Prayer For Our Divided Community

Professors and students gathered to pray for healing in the LGBTQ community and SPU’s community as a whole

Mary Bruggeman, Staff Writer

Chaplin Lisa talks to attendees over zoom, those who participated were given the option to go on a walk around campus while they listened. (Marissa Lordahl)

“Rainbow Christ, you embody all the colors of the world. Rainbows serve as bridges between different realms: heaven and earth, east and west, queer and non-queer,” Assistant Professor of Music Education, Christopher Hanson, read at a prayer walk on May 6.

33 professors and students gathered on Zoom and in Tiffany Loop on Thursday to pray over the hardships facing the LGBTQ+ community on the National Day of Prayer. Attendees were encouraged to listen to the prayer while walking around campus.

During the prayer, some people walked a chalk arrow path drawn around campus starting at Tiffany loop, while others walked on their own off campus.

Chaplin Lisa Ishihara opened the gathering by describing the progress SPU has made this past year towards more understanding, but she said this work must continue.

“There is still good communal hard work to be done wherever all of this lands,” Ishihara said. “But let us continue to meet together and continue to lean into each other.”

Education Librarian Cynthia Strong and Student Financial Services Counselor Emily Huff read a prayer that repented the fear and conflict that people have created.

The route for the prayer walk was outlined in chalk around campus. (Marissa Lordahl)

“We need you [God], for in our diversity we reflect the divinity of the creator,” was repeated several times throughout the prayer.

Associate Professor of Old Testament Theology Bo Lim pointed out that God is the God of minority groups through his prayer.

“God of the social-political minority, God of the economic minority, God of the ethnic minority, and God of the sexual minority, we come to you today seeking your presence, seeking your love, seeking your justice, seeking your deliverance, and seeking your help,” Lim said. “Your word says that you desire to have all people worship you. Your word says that you gather people who are considered outcasts.”

The event focused on the value of all people, especially those in minority groups.

Huff, one of the event planners, said that this was intentional. She said that because of the recent events, she wanted to be really sensitive about who was chosen to speak during the prayer time.

“We tried to bring different voices together,” she said. “I also wanted to be really careful and honoring of people in the LGBTQ community because many of them expressed some concerns to a couple people in our group about how they’ve been hurt by the church. So, we wanted to be really mindful of who we asked [to speak].”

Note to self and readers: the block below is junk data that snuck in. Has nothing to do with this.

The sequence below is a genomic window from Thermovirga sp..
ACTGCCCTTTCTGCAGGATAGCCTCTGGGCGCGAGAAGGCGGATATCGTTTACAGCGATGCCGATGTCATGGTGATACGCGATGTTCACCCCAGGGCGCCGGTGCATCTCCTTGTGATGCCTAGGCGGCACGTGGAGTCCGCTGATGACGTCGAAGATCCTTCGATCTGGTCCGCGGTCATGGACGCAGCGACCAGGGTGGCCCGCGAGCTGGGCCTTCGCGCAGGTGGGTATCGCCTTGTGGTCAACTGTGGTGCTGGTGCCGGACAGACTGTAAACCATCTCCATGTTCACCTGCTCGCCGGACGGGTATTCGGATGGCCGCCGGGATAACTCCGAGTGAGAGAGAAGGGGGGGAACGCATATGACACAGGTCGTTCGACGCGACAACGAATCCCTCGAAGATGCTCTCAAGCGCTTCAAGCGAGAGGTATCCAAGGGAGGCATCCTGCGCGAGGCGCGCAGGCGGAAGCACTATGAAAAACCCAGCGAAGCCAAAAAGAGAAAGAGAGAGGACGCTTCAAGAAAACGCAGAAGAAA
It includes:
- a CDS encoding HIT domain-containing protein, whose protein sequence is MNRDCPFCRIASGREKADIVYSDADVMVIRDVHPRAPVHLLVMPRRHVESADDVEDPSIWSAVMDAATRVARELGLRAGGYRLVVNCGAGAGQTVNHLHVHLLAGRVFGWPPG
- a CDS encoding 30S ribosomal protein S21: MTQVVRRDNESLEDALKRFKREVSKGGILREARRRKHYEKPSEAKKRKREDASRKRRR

Provost Laura Hartley, Professor Patrick McDonald and Professor Jeffrey Overstreet listened to the zoom while they did the prayer walk, stopping at various points around campus. (Marissa Lordahl)

Another person who prayed during the event, SOT Lilly Grants Budget Assistant Levi Clum, read, “God of Peace, we lift up our LGBTQ siblings. We ask that you sooth the wounds of pain, depression, trauma, and suicide caused by the actions of the church and society.”

The prayers focused on repentance and acknowledgement of the struggles of other people in the SPU community.

Chemistry Lab Coordinator and member of the Repentance and Reconciliation Subcommittee, Kristi Holt was another organizer of the event. She explained why the prayer time had such significance for her.

“What was so special about this space is that it felt like the right time and a safe place for me personally to come out to the larger SPU community,” Holt said.

Holt and Hanson represented the queer voices at the event.

“I was blessed to be able to do that with Chris [Hanson] by my side so that we weren’t alone in representing the very real voice of a people invested in the SPU community who are faithful Christians and identify as queer,” Holt said.

Holt prayed a personal prayer and Hanson read the Rainbow Christ Prayer, a prayer connecting God to what each of the colors of the rainbow represents.

Huff pointed out that there has been a lot of conflict on campus the past few months and that’s why the prayer time was so important.

“We all can agree no matter where people land that SPU needs help,” she said.

Huff was encouraged by the event but said that prayer and gathering to discuss current issues needs to continue.

“This is just one little seed, right? Like I don’t feel like ‘oh good we’re done’ at all. What I recognize is that this is just one part.”